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Open this photo in gallery:HOW TO BLOW UP A PIPELINE (2022). A crew of young environmental activists execute a daring mission to sabotage an oil pipeline. Courtesy of Elevation Pictures

A scene from the film How to blow up a pipeline. Alberta's energy regulator has issued a bulletin warning the film could inspire activists to turn to violence.Courtesy of Elevation Pictures

A new film called How to Blow Up a Pipeline has federal and provincial agencies across North America nervous that climate activists may be inspired to turn to sabotage to get their message across, the Alberta Energy Regulator warned Monday.

How to Blow Up a Pipeline is based on a 2021 non-fiction book of the same title by Andreas Malm, a climate scholar and associate professor in human ecology at Lund University in Sweden. The publisher, Verso Books, describes the book as a call to action for the climate movement to escalate its tactics and force the end of fossil fuel extraction – including by blowing up oil pipelines.

Verso says the heart of Prof. Malm’s manifesto is that “the strategic acceptance of property destruction and violence has been the only route for revolutionary change.” In the film, released earlier this month, a fictional group of environmental activists plots to disrupt an oil pipeline.

The AER said in an online bulletin Monday that the film promotes violent action against oil and gas infrastructure and “should not be taken lightly,” adding it could inspire sabotage that puts activists, communities and industry in danger.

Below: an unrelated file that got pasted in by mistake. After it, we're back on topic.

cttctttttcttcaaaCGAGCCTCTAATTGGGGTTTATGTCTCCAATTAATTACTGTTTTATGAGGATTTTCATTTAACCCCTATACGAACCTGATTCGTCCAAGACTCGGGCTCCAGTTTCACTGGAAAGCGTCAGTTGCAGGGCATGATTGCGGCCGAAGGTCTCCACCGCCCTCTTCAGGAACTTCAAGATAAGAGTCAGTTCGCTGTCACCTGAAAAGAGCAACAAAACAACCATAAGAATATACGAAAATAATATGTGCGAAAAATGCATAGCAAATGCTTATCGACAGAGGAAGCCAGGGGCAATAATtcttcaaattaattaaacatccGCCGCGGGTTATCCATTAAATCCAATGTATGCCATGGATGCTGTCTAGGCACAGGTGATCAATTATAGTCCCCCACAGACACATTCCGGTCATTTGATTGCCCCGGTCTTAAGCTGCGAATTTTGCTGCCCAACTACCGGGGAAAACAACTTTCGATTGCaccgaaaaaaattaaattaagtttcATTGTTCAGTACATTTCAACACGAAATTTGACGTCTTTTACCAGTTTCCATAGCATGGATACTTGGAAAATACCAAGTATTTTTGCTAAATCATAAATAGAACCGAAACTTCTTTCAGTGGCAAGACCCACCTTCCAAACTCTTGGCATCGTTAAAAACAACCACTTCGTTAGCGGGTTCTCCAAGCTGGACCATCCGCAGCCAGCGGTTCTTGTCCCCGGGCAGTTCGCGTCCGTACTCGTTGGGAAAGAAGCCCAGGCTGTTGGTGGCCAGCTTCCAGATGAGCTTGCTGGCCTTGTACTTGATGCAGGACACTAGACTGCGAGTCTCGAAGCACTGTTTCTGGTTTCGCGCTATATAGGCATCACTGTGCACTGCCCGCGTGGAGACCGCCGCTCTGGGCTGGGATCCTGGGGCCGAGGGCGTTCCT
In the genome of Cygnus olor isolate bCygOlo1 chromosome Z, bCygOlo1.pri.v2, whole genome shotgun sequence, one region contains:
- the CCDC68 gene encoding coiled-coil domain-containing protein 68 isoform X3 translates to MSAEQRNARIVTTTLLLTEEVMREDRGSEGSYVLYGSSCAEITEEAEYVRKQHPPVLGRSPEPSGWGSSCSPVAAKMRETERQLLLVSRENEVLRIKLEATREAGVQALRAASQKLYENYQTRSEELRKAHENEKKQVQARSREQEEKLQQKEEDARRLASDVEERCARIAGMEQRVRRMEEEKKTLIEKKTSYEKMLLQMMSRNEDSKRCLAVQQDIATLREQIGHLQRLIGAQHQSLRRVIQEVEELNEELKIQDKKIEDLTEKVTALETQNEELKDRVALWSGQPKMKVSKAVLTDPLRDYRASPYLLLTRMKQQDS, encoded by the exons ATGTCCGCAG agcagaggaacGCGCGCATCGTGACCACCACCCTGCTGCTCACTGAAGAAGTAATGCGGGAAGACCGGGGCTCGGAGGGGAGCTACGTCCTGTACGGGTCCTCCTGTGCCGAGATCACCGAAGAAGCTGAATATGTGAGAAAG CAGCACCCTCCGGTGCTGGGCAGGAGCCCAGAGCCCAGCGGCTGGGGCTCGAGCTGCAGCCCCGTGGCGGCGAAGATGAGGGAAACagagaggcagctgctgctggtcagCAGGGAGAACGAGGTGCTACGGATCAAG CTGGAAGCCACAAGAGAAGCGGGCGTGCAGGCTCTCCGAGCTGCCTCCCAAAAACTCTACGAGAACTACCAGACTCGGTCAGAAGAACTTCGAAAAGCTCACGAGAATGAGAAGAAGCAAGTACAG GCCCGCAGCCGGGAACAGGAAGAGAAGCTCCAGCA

The regulator urged pipeline operators and licensees to increase their level of awareness, and review the security and emergency response protocols they are required by law to have in place.

It also recommended that companies increase surveillance and monitoring of surface pipelines, verify that leak-detection systems and emergency shutdown valves are functioning properly, and report any suspicious activity to the RCMP.

“We have taken additional measures and are prepared to respond should the need arise,” it added, but did not elaborate on what those measures are.

Jay Averill, a spokesperson for the Canadian Association of Petroleum Producers, said that “deliberately sabotaging our country’s vital energy infrastructure would put innocent people in harm’s way and the environment at risk and goes far beyond the bounds of acceptable protest.”

A “Take Action” section on the film’s official website includes a detailed map of pipeline locations in the United States and Canada.

“The pathway to a livable future on this planet is rapidly narrowing,” it says. “If we want to survive we must protect the revolutionaries who take necessary actions to fight the fossil fuel industry and protect our existence.”

Citing the swath of critical infrastructure laws passed in the U.S. since the Standing Rock protests against the Dakota Access Pipeline in 2017, the website says climate activists have been dehumanized and stripped of civil and human rights.

The website also lists links to various activist groups resisting fossil fuel projects, including Amnesty International’s Protect the Protest campaign, a global movement to confront the widening and intensifying efforts by countries to erode the right to protest.

Ketty Nivyabandi, the secretary-general of Amnesty International Canada, said the organization does not condone acts of violence or encourage sabotage, but “we urge decision-makers to address the fossil fuel crisis.”

“These are not hypothetical threats; they endanger human rights now and require decisive action, today,” she said.

The RCMP told The Globe in an e-mail that while the subject of the film “is concerning to police and its fictional content could potentially inspire real attacks on energy infrastructure, the RCMP uses an evidence-based, intelligence-led approach to determine enforcement actions.”

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